Edward Creek Base Metals
 

RLC's current focus at Edward Creek is exploring the Victory prospect where anomalous uranium and REE (rare earth element) mineralisation has been identified.
 
 


 

Field investigation of an airborne radiometric (uranium) anomaly in 2010 identified anomalous levels of uranium and REE which led to the initiation of the Victory prosepct.

All interests in diamonds within the project area (EL 5580) are held by unlisted diamond explorer DiamondCo Limited. The project was explored by the Edward Creek Base Metal Joint Venture ("ECBMJV") from 30 June 2003 until the joint venture was terminated by RLC on 9 June 2009. The termination and the forfeiture of joint venture interests to RLC resulting from the termination has been disputed by the other parties to the joint venture. RLC considers the dispute to be baseless and that it holds a 100% interest in the tenements which were previously the subject of the joint venture.

The Edward Creek Project area is located on the interpreted north-eastern boundary of the Gawler Craton. The western parts of the Project area are on the Gawler Craton. Along the Project's eastern side local geology is dominated by a group of four Precambrian inliers known collectively as the Denison Inlier. The Denison Inlier was uplifted, about 11 - 25 million years ago, by block faulting to form the Peake and Denison Ranges. The Project area extends eastward over the western margin of the southern most inlier (Margaret Inlier) which forms the Davenport Range.

The rocks of the inlier are prospective for copper, gold, lead, zinc, and uranium. In the western part of the Project area Cainozoic, Mesozoic and minor Permian sediments outcrop and on-lap the basement inlier to the east. Rocks comprising the inlier within the Project area include Early Proterozoic metamorphics and Late Proterozoic (Adelaidean) sediments and volcanics (including andesite, dacite and rhyolite). Ordovician diapiric breccia, monzonite and dolerite dykes intrude the inlier.

Extensive chemical weathering, represented by a widespread zone of alteration in rocks underlying the Jurassic sediments, is likely to have leached and reduced the geochemical signature of underlying mineralisation.


Ground spectrometer surveying in 2010 investigated an airborne radiometric anomaly and identified anomalous uranium to establish the 'Victory' uranium prospect. The 2010 ground survey identified an area of about 6.5 hectares within which Gamma-Ray Spectrometer readings were above about 5 times background. Within this area a strongly anomalous linear zone measuring approximately 20 metres by 100 metres was identified.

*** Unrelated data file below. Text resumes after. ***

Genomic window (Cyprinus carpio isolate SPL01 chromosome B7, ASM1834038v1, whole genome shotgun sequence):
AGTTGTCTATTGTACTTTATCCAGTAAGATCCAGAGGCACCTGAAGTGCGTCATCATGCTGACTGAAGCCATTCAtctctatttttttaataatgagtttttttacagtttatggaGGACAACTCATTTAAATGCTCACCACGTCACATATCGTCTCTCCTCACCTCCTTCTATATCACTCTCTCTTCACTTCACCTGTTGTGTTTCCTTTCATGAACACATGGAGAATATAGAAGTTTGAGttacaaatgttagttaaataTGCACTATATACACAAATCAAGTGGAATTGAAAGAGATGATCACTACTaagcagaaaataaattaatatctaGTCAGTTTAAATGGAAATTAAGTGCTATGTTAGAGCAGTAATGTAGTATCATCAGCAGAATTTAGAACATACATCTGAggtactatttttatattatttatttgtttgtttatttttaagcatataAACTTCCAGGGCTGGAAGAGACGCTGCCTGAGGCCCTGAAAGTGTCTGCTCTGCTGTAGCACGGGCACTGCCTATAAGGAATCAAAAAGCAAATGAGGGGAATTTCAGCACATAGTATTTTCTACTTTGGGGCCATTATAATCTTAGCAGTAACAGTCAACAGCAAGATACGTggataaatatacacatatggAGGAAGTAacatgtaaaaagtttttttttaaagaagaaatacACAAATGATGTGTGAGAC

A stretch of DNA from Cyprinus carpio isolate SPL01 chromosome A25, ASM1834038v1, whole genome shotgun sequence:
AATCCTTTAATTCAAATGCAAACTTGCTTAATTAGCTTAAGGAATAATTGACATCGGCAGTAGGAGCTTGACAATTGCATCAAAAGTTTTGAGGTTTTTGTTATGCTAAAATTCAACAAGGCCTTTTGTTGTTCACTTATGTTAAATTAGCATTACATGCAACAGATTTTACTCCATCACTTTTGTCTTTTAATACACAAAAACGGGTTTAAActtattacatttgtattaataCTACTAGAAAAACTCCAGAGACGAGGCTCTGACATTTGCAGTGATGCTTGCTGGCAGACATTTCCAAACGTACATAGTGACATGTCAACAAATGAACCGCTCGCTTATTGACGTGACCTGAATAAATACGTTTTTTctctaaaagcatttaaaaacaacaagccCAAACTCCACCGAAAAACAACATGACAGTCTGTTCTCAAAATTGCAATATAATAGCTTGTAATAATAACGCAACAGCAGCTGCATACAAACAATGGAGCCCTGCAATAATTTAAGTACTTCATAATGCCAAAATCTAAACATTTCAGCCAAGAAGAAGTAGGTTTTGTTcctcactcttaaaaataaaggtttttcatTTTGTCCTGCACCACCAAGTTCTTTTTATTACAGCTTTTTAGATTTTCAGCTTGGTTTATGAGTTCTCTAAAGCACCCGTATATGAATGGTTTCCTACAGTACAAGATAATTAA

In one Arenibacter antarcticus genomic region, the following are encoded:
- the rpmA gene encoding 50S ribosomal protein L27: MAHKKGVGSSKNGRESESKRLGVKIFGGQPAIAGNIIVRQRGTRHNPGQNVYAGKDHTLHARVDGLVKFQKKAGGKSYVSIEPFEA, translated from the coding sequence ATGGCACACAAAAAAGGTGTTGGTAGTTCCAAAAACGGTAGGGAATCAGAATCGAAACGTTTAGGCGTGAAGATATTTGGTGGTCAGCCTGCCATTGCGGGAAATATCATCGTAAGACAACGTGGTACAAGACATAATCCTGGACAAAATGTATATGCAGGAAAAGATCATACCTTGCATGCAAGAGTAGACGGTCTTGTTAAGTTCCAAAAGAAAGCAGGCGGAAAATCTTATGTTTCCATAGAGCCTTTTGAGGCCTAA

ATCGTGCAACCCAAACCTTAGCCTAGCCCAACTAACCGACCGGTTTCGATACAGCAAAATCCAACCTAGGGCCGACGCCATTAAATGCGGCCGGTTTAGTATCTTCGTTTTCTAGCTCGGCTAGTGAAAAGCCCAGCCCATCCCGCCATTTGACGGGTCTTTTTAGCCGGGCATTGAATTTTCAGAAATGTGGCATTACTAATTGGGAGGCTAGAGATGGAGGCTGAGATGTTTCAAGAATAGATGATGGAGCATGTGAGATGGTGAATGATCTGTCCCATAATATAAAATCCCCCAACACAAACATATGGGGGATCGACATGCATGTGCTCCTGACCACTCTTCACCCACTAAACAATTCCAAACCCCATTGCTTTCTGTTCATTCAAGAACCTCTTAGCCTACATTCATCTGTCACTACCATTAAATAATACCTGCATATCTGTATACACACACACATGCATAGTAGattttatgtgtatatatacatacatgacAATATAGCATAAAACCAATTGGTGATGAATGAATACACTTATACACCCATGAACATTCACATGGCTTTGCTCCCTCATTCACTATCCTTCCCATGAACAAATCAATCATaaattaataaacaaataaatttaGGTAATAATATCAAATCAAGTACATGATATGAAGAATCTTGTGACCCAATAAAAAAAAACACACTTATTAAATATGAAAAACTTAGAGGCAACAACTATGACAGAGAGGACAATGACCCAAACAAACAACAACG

Results from 52 surface rock chip and soil samples collected from the Victory prospect in August 2010 include several samples with anomalous uranium. Maximum uranium assay was 412 ppm for a "grab" sample from 30-35 cm depth in the bottom of a shallow pit within the strongly anomalous linear zone identified in the ground spectrometer survey data. The sampled material was an intensely weathered, kaolinised, fine-grained rock. It also assayed 0.39 % total rare earth elements (+ Yttrium) ("TREE+Y"). The extent and thickness of this mineralised material are not known.

Other results from the Victory prospect include elevated copper-uranium in weathered metamorphic rock (1320 ppm Cu, 60.3 ppm U, 1250 ppm Co, 361 ppm Zn, 7.87 % Mn) and in ferruginous material associated with a weathered basic dyke (1420 ppm Cu, 58.3 ppm U). These results are interpreted to represent secondary enrichment due to weathering effects and therefore unlikely to be of economic significance in themselves, but they may indicate the presence of primary source mineralisation in the vicinity.

Maximum gold assay was very low but anomalous, at 0.067 ppm Au. It was from a weathered quartz vein along the margin of the principal uranium anomalous zone.

The Edward Creek area was targeted in the early 1970s for uranium exploration by Uranertz (Australia) Pty Ltd. Uranertz focussed on the unconformity between the late and early Proterozoic rocks. Part of this unconformity lies a few hundred metres east of the current Victory prospect and was identified here by Uranerz as an "area of detailed investigation". Reconnaissance helicopter and fixed-wing surveys were flown over this and other areas, but the unconformity here is under surface cover. The flight lines did not pass over the adjacent Victory prospect area, where uranium-bearing weathered basement rocks have now been found. Uranertz's best assay in this area was only 20 ppm U3O8, compared to the best to date at the Victory prospect of 418 ppm U. The anomalism at Victory may be marginal to prospective zones under cover, at or near the unconformity.


Victory prospect: mapped surface geology, ground spectrometer survey results (uranium) and selected assay results from surface sampling (July-September, 2010).

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05 May, 2015